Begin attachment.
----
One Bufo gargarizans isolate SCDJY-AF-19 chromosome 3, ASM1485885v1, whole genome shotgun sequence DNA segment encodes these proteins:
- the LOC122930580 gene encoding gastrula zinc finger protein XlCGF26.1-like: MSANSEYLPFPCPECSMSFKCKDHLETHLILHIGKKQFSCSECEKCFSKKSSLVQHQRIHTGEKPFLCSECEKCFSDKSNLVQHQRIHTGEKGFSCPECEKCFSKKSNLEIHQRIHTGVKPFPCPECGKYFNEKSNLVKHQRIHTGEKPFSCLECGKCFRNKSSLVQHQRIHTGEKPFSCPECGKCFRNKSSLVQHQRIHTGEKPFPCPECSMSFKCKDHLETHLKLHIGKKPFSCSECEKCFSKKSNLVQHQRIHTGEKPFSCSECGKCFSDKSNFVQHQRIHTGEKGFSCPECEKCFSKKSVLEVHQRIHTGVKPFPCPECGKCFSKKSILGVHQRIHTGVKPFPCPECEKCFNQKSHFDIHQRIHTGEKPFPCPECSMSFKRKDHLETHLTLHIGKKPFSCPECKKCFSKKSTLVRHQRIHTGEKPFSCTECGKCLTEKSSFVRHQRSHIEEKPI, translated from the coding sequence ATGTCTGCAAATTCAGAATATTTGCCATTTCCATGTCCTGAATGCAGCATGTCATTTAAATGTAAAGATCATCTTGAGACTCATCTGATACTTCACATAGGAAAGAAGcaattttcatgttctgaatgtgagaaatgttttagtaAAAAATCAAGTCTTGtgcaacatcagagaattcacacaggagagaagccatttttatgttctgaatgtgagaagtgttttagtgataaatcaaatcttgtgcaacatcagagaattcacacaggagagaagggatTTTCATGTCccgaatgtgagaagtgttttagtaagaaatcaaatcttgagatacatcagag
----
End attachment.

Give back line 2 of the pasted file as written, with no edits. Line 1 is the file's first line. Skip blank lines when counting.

- the LOC122930580 gene encoding gastrula zinc finger protein XlCGF26.1-like: MSANSEYLPFPCPECSMSFKCKDHLETHLILHIGKKQFSCSECEKCFSKKSSLVQHQRIHTGEKPFLCSECEKCFSDKSNLVQHQRIHTGEKGFSCPECEKCFSKKSNLEIHQRIHTGVKPFPCPECGKYFNEKSNLVKHQRIHTGEKPFSCLECGKCFRNKSSLVQHQRIHTGEKPFSCPECGKCFRNKSSLVQHQRIHTGEKPFPCPECSMSFKCKDHLETHLKLHIGKKPFSCSECEKCFSKKSNLVQHQRIHTGEKPFSCSECGKCFSDKSNFVQHQRIHTGEKGFSCPECEKCFSKKSVLEVHQRIHTGVKPFPCPECGKCFSKKSILGVHQRIHTGVKPFPCPECEKCFNQKSHFDIHQRIHTGEKPFPCPECSMSFKRKDHLETHLTLHIGKKPFSCPECKKCFSKKSTLVRHQRIHTGEKPFSCTECGKCLTEKSSFVRHQRSHIEEKPI, translated from the coding sequence ATGTCTGCAAATTCAGAATATTTGCCATTTCCATGTCCTGAATGCAGCATGTCATTTAAATGTAAAGATCATCTTGAGACTCATCTGATACTTCACATAGGAAAGAAGcaattttcatgttctgaatgtgagaaatgttttagtaAAAAATCAAGTCTTGtgcaacatcagagaattcacacaggagagaagccatttttatgttctgaatgtgagaagtgttttagtgataaatcaaatcttgtgcaacatcagagaattcacacaggagagaagggatTTTCATGTCccgaatgtgagaagtgttttagtaagaaatcaaatcttgagatacatcagag